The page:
Exact differential equations are interesting and easy to solve. But you wouldn't know it from the way they're taught in most textbooks. Many authors stumble through pages of algebra trying to explain the method, leaving students baffled.
Thankfully, there's an easier way to understand exact differential equations. Years ago, I tried to come up with the simplest possible way of explaining the method. Here's what I came up with.
The entire method of solving exact differential equations can be boiled down to the diagram below: "Exact ODEs in a Nutshell."
Recall that exact ODEs are ones that we can write as M(x.y) + N(x,y)*y' = 0, where M and N are continuous functions, and y' is dy/dx. Here is how to read the diagram.
Starting with an exact ODE, we're on the second line labeled "starting point." We have functions M and N, and our goal is to move upward toward the top line labeled "goal." That is, given an exact ODE, we want to find a solution F(x,y) = c whose first partial derivatives are Fx (which is just the function M) and Fy (which is the function N).
Before we do anything, we check that our equation is really exact. To do this, we move to the bottom line labeled "test for exactness." That is, we take the derivative of Fx = M with respect to y (giving us Fxy = My). And we take the derivative of Fy = N with respect to x (which gives us Fyx = Nx). Set these equal to each other. A basic theorem from calculus says that the mixed partial derivatives Fxy and Fyx will be the same for any function F(x,y). If they're equal, F(x,y) on the top line is guaranteed to exist.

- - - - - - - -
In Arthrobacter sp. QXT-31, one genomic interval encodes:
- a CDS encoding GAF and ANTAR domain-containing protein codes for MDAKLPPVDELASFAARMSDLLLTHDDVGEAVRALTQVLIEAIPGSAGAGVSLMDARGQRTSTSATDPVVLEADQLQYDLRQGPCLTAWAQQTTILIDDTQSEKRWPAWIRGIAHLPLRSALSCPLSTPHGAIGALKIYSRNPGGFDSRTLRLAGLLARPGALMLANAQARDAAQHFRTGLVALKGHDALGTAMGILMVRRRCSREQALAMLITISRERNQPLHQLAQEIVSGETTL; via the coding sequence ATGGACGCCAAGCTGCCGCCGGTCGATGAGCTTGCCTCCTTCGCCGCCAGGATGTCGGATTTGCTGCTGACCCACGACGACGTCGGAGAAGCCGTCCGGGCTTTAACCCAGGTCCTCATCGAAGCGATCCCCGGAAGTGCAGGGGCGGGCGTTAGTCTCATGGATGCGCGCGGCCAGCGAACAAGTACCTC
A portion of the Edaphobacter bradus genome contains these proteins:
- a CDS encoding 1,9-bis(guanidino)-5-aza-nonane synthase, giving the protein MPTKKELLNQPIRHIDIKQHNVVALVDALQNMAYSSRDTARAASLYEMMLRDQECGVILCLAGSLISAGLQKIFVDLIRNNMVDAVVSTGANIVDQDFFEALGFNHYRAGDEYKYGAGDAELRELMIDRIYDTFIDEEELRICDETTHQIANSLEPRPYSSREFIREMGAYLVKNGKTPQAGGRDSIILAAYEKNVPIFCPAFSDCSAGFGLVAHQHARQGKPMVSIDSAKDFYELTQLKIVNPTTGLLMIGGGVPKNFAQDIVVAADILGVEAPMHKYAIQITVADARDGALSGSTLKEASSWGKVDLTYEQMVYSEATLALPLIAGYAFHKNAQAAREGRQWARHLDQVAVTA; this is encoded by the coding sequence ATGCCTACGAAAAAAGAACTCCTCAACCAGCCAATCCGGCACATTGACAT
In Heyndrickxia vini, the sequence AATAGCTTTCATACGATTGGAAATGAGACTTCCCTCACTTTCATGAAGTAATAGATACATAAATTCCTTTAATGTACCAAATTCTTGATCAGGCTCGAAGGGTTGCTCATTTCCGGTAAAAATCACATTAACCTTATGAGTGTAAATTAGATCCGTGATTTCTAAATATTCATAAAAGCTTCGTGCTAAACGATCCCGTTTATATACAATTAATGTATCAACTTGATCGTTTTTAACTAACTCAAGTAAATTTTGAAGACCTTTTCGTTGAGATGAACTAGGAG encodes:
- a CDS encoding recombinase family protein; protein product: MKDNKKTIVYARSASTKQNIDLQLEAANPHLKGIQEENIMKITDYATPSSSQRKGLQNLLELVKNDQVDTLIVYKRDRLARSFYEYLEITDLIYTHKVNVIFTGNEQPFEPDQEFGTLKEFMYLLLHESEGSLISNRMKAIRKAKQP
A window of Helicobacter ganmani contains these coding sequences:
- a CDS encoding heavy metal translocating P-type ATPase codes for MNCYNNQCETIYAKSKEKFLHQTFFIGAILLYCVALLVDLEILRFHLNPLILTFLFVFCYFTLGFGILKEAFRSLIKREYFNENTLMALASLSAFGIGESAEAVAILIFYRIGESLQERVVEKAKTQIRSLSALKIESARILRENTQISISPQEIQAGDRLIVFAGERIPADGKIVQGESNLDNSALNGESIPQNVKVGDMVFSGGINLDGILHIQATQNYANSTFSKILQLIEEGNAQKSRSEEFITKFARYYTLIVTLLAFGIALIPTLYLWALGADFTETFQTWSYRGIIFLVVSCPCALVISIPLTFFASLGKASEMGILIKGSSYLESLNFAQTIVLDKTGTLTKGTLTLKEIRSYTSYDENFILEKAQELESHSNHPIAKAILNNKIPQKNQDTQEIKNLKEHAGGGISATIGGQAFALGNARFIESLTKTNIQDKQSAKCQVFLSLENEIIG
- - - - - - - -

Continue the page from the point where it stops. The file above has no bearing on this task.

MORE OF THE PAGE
Now we can solve for the function F(x.y). The diagram makes it easy to see how. We know M(x,y) is just the first partial derivative of F with respect to x. So we can move upward toward F(x,y) by integrating M with respect to x. Similarly, we know the function N(x,y) is just the first partial derivative of F(x,y) with respect to y, so we can find another candidate for F by integrating N with respect to y.
In the end, we'll have two candidates for F(x,y). Sometimes they're the same, in which case we're done. Sometimes they're different, as one will have a term the other won't have -- a term that got dropped to zero as we differentiated from F(x,y) to either Fx or Fy, since it's a function of only one of x or y. This is easy to solve: just combine all the terms from both candidates for F(x,y), omitting any duplicate terms. This will be our solution F(x,y) = c.
Try using this method on a few examples here. I think you'll find it's much simpler -- and easier to remember years later -- than the round-about method used in most textbooks.